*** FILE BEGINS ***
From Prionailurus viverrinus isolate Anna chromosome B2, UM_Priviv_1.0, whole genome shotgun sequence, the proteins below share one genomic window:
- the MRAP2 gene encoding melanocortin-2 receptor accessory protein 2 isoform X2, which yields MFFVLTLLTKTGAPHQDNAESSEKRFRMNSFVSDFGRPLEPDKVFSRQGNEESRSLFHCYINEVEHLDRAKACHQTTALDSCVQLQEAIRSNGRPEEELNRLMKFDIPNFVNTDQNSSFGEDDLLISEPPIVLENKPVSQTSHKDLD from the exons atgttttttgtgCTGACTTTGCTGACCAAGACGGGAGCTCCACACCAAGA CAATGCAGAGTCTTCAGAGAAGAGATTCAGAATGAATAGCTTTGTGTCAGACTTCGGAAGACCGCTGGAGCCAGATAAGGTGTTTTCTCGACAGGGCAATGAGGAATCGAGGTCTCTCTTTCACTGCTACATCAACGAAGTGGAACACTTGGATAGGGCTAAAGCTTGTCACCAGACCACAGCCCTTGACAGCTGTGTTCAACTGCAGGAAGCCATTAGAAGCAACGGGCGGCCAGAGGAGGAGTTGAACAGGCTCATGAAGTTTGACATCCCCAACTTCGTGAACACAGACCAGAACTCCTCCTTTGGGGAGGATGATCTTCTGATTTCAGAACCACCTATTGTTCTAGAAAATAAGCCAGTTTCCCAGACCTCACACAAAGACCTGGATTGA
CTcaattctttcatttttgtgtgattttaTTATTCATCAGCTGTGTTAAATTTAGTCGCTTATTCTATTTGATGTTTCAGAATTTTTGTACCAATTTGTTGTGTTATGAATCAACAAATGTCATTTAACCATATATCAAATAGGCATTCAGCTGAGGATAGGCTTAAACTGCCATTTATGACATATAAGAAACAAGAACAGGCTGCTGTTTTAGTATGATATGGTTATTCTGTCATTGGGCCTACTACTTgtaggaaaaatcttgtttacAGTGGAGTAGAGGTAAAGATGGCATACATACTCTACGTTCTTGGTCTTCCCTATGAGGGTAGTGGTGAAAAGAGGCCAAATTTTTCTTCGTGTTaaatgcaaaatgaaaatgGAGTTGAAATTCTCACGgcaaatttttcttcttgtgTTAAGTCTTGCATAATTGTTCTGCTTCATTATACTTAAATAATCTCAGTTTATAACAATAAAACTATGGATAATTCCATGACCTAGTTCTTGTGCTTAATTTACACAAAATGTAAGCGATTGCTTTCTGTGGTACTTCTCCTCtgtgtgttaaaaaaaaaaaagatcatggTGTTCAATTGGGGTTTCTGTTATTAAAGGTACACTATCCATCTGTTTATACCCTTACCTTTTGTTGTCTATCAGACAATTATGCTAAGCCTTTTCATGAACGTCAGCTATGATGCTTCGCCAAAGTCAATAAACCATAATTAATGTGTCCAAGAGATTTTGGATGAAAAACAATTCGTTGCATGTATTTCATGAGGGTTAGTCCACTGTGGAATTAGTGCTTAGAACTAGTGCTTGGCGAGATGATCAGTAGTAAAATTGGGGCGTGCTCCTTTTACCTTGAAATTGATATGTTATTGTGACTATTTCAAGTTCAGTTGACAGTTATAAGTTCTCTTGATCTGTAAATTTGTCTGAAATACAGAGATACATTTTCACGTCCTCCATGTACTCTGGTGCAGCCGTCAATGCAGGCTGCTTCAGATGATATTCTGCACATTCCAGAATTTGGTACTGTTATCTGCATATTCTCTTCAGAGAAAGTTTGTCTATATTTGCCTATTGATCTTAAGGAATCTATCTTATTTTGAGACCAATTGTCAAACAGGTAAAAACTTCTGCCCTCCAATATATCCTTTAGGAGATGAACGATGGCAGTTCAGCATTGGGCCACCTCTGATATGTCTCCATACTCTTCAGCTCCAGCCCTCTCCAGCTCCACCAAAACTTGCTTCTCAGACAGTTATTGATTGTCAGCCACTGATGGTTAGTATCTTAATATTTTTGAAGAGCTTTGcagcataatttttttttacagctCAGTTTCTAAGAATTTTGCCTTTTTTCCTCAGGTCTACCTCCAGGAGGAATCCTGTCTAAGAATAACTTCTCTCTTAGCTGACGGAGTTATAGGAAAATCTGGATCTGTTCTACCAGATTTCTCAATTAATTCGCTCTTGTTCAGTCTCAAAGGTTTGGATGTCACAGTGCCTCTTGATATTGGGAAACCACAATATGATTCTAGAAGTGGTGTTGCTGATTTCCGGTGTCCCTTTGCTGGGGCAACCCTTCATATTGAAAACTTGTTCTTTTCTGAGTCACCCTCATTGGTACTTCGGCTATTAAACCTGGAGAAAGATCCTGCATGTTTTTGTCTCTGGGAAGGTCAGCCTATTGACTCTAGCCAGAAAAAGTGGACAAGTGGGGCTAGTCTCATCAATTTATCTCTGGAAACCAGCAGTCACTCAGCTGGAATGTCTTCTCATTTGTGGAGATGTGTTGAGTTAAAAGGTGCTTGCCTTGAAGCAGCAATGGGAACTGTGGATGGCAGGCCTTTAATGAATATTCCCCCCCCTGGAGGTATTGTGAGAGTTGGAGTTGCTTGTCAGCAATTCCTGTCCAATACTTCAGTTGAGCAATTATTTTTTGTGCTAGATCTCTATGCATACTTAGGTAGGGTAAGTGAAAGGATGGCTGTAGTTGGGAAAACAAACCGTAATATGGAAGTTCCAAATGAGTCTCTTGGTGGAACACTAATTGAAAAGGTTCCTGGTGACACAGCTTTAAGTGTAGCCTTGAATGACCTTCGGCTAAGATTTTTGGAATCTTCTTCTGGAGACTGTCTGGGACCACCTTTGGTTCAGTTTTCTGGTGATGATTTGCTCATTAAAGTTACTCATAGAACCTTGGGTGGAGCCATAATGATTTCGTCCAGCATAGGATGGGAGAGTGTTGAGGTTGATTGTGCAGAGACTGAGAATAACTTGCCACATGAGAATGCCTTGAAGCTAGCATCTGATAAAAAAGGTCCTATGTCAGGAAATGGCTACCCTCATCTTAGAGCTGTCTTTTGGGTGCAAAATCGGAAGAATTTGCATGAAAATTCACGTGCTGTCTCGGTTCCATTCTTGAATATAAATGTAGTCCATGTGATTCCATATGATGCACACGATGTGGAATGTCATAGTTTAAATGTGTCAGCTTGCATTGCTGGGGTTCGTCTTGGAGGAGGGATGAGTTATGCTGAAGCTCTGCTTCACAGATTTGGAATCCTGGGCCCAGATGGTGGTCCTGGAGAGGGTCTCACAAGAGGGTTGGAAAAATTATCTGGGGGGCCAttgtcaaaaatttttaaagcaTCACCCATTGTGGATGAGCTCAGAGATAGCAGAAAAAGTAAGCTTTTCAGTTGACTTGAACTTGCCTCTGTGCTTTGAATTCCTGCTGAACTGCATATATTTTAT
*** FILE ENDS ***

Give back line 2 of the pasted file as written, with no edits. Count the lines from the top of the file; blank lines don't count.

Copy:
- the MRAP2 gene encoding melanocortin-2 receptor accessory protein 2 isoform X2, which yields MFFVLTLLTKTGAPHQDNAESSEKRFRMNSFVSDFGRPLEPDKVFSRQGNEESRSLFHCYINEVEHLDRAKACHQTTALDSCVQLQEAIRSNGRPEEELNRLMKFDIPNFVNTDQNSSFGEDDLLISEPPIVLENKPVSQTSHKDLD from the exons atgttttttgtgCTGACTTTGCTGACCAAGACGGGAGCTCCACACCAAGA CAATGCAGAGTCTTCAGAGAAGAGATTCAGAATGAATAGCTTTGTGTCAGACTTCGGAAGACCGCTGGAGCCAGATAAGGTGTTTTCTCGACAGGGCAATGAGGAATCGAGGTCTCTCTTTCACTGCTACATCAACGAAGTGGAACACTTGGATAGGGCTAAAGCTTGTCACCAGACCACAGCCCTTGACAGCTGTGTTCAACTGCAGGAAGCCATTAGAAGCAACGGGCGGCCAGAGGAGGAGTTGAACAGGCTCATGAAGTTTGACATCCCCAACTTCGTGAACACAGACCAGAACTCCTCCTTTGGGGAGGATGATCTTCTGATTTCAGAACCACCTATTGTTCTAGAAAATAAGCCAGTTTCCCAGACCTCACACAAAGACCTGGATTGA